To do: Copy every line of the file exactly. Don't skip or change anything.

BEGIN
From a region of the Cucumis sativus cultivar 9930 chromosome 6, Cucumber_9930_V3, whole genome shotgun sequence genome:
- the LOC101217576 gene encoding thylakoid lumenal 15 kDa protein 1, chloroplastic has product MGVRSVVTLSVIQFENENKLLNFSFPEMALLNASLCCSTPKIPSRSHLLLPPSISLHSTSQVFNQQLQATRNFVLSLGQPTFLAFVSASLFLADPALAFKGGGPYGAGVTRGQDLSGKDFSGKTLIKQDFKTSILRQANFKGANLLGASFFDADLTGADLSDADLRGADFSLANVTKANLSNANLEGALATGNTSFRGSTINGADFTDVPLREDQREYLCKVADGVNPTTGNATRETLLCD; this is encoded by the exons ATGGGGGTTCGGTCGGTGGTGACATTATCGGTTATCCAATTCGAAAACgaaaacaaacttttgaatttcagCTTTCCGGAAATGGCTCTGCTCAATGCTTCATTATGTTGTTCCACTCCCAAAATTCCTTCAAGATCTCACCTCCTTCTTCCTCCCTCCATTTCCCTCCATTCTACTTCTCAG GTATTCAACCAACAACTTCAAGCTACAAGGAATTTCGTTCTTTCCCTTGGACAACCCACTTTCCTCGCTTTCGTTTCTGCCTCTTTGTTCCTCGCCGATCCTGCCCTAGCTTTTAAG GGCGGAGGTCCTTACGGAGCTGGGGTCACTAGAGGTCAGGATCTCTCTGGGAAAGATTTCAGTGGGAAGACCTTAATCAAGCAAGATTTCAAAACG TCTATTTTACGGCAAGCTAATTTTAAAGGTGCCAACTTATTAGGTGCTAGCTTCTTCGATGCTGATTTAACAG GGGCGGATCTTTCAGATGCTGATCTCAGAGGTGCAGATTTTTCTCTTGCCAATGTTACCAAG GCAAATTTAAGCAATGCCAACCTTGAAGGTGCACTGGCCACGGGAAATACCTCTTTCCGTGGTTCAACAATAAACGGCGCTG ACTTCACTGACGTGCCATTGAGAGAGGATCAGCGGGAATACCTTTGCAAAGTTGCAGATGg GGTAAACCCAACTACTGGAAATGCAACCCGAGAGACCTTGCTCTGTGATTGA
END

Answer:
From a region of the Cucumis sativus cultivar 9930 chromosome 6, Cucumber_9930_V3, whole genome shotgun sequence genome:
- the LOC101217576 gene encoding thylakoid lumenal 15 kDa protein 1, chloroplastic has product MGVRSVVTLSVIQFENENKLLNFSFPEMALLNASLCCSTPKIPSRSHLLLPPSISLHSTSQVFNQQLQATRNFVLSLGQPTFLAFVSASLFLADPALAFKGGGPYGAGVTRGQDLSGKDFSGKTLIKQDFKTSILRQANFKGANLLGASFFDADLTGADLSDADLRGADFSLANVTKANLSNANLEGALATGNTSFRGSTINGADFTDVPLREDQREYLCKVADGVNPTTGNATRETLLCD; this is encoded by the exons ATGGGGGTTCGGTCGGTGGTGACATTATCGGTTATCCAATTCGAAAACgaaaacaaacttttgaatttcagCTTTCCGGAAATGGCTCTGCTCAATGCTTCATTATGTTGTTCCACTCCCAAAATTCCTTCAAGATCTCACCTCCTTCTTCCTCCCTCCATTTCCCTCCATTCTACTTCTCAG GTATTCAACCAACAACTTCAAGCTACAAGGAATTTCGTTCTTTCCCTTGGACAACCCACTTTCCTCGCTTTCGTTTCTGCCTCTTTGTTCCTCGCCGATCCTGCCCTAGCTTTTAAG GGCGGAGGTCCTTACGGAGCTGGGGTCACTAGAGGTCAGGATCTCTCTGGGAAAGATTTCAGTGGGAAGACCTTAATCAAGCAAGATTTCAAAACG TCTATTTTACGGCAAGCTAATTTTAAAGGTGCCAACTTATTAGGTGCTAGCTTCTTCGATGCTGATTTAACAG GGGCGGATCTTTCAGATGCTGATCTCAGAGGTGCAGATTTTTCTCTTGCCAATGTTACCAAG GCAAATTTAAGCAATGCCAACCTTGAAGGTGCACTGGCCACGGGAAATACCTCTTTCCGTGGTTCAACAATAAACGGCGCTG ACTTCACTGACGTGCCATTGAGAGAGGATCAGCGGGAATACCTTTGCAAAGTTGCAGATGg GGTAAACCCAACTACTGGAAATGCAACCCGAGAGACCTTGCTCTGTGATTGA